University of Hertfordshire

From the same journal

By the same authors

A chemical survey of exoplanets with ARIEL

Research output: Contribution to journalArticle

Documents

  • Giovanna Tinetti
  • Pierre Drossart
  • Paul Eccleston
  • Paul Hartogh
  • Astrid Heske
  • Jérémy Leconte
  • Giusi Micela
  • Marc Ollivier
  • Göran Pilbratt
  • Ludovic Puig
  • Diego Turrini
  • Bart Vandenbussche
  • Paulina Wolkenberg
  • Jean Philippe Beaulieu
  • Lars A. Buchave
  • Martin Ferus
  • Matt Griffin
  • Manuel Guedel
  • Kay Justtanont
  • Pierre Olivier Lagage
  • Pedro Machado
  • Giuseppe Malaguti
  • Michiel Min
  • Hans Ulrik Nørgaard-Nielsen
  • Mirek Rataj
  • Tom Ray
  • Ignasi Ribas
  • Mark Swain
  • Robert Szabo
  • Stephanie Werner
  • Joanna Barstow
  • Matt Burleigh
  • James Cho
  • Vincent Coudé du Foresto
  • Athena Coustenis
  • Leen Decin
  • Therese Encrenaz
  • Marina Galand
  • Michael Gillon
  • Ravit Helled
  • Juan Carlos Morales
  • Antonio García Muñoz
  • Andrea Moneti
  • Isabella Pagano
  • Enzo Pascale
  • Giuseppe Piccioni
  • Subhajit Sarkar
  • Franck Selsis
View graph of relations
Original languageEnglish
Pages (from-to)135-209
Number of pages75
JournalExperimental Astronomy
Volume46
Issue1
Early online date11 Sep 2018
DOIs
Publication statusPublished - 1 Nov 2018

Abstract

Thousands of exoplanets have now been discovered with a huge range of masses, sizes and orbits: from rocky Earth-like planets to large gas giants grazing the surface of their host star. However, the essential nature of these exoplanets remains largely mysterious: there is no known, discernible pattern linking the presence, size, or orbital parameters of a planet to the nature of its parent star. We have little idea whether the chemistry of a planet is linked to its formation environment, or whether the type of host star drives the physics and chemistry of the planet’s birth, and evolution. ARIEL was conceived to observe a large number (~1000) of transiting planets for statistical understanding, including gas giants, Neptunes, super-Earths and Earth-size planets around a range of host star types using transit spectroscopy in the 1.25–7.8 μm spectral range and multiple narrow-band photometry in the optical. ARIEL will focus on warm and hot planets to take advantage of their well-mixed atmospheres which should show minimal condensation and sequestration of high-Z materials compared to their colder Solar System siblings. Said warm and hot atmospheres are expected to be more representative of the planetary bulk composition. Observations of these warm/hot exoplanets, and in particular of their elemental composition (especially C, O, N, S, Si), will allow the understanding of the early stages of planetary and atmospheric formation during the nebular phase and the following few million years. ARIEL will thus provide a representative picture of the chemical nature of the exoplanets and relate this directly to the type and chemical environment of the host star. ARIEL is designed as a dedicated survey mission for combined-light spectroscopy, capable of observing a large and well-defined planet sample within its 4-year mission lifetime. Transit, eclipse and phase-curve spectroscopy methods, whereby the signal from the star and planet are differentiated using knowledge of the planetary ephemerides, allow us to measure atmospheric signals from the planet at levels of 10–100 part per million (ppm) relative to the star and, given the bright nature of targets, also allows more sophisticated techniques, such as eclipse mapping, to give a deeper insight into the nature of the atmosphere. These types of observations require a stable payload and satellite platform with broad, instantaneous wavelength coverage to detect many molecular species, probe the thermal structure, identify clouds and monitor the stellar activity. The wavelength range proposed covers all the expected major atmospheric gases from e.g. H2O, CO2, CH4 NH3, HCN, H2S through to the more exotic metallic compounds, such as TiO, VO, and condensed species. Simulations of ARIEL performance in conducting exoplanet surveys have been performed – using conservative estimates of mission performance and a full model of all significant noise sources in the measurement – using a list of potential ARIEL targets that incorporates the latest available exoplanet statistics. The conclusion at the end of the Phase A study, is that ARIEL – in line with the stated mission objectives – will be able to observe about 1000 exoplanets depending on the details of the adopted survey strategy, thus confirming the feasibility of the main science objectives.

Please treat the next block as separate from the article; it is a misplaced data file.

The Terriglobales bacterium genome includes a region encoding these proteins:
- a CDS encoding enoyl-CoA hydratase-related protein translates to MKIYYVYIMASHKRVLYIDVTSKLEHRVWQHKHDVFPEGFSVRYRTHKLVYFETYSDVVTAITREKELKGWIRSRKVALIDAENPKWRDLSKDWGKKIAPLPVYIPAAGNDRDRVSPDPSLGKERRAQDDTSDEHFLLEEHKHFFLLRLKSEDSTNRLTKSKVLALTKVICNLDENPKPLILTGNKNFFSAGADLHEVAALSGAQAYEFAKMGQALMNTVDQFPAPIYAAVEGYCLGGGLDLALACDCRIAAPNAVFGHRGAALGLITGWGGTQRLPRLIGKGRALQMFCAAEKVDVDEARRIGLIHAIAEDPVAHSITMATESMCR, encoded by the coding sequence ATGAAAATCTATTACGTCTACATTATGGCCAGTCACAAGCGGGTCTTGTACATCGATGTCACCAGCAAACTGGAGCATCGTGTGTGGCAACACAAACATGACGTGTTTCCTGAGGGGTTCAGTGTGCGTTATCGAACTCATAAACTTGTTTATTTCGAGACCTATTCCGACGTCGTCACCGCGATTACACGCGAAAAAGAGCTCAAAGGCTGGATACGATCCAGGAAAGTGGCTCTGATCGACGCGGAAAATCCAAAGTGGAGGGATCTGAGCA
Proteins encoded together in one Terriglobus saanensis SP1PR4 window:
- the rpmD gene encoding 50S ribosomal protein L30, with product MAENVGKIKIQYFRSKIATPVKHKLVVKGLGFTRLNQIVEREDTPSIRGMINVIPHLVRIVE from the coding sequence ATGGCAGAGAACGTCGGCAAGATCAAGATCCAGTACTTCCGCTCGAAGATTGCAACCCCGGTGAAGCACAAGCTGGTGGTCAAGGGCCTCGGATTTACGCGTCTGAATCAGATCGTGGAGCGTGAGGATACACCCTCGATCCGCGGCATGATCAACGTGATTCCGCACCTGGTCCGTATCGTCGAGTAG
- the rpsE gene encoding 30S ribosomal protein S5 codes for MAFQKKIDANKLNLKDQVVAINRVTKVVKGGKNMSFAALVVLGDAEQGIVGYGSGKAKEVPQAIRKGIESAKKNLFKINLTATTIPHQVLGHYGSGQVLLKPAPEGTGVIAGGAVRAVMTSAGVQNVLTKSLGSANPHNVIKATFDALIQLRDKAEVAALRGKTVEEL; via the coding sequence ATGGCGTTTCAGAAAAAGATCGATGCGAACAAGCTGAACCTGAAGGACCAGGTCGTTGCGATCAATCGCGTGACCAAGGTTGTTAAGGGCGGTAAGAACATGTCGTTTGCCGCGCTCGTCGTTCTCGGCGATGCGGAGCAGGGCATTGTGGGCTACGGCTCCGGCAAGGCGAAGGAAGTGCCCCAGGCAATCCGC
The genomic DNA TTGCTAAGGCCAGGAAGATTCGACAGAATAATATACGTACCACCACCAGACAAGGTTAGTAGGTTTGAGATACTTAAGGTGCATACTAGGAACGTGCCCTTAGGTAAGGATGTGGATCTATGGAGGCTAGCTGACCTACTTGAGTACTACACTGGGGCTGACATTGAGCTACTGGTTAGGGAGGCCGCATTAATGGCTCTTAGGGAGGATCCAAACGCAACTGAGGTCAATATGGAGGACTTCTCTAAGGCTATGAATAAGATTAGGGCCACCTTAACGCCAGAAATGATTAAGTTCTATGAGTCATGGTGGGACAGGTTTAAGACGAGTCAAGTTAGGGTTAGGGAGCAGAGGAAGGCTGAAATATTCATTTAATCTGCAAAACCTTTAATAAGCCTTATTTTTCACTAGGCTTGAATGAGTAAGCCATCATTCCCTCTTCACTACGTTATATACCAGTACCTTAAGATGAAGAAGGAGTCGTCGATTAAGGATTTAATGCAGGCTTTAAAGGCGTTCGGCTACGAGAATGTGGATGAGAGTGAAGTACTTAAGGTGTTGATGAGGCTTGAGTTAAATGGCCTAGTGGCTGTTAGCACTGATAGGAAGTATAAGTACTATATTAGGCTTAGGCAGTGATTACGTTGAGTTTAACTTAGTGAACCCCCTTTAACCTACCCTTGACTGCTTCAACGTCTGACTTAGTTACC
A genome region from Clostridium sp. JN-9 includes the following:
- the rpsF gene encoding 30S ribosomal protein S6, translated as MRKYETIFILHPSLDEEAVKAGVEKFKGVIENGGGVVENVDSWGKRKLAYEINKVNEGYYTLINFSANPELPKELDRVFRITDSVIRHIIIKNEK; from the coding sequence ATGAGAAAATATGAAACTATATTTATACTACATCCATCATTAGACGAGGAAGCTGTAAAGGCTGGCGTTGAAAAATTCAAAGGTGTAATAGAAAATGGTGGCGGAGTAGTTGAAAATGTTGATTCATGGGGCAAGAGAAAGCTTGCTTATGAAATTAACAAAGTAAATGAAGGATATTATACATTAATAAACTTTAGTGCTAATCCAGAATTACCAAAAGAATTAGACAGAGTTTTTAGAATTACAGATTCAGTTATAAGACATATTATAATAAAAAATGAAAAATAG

ID: 15431694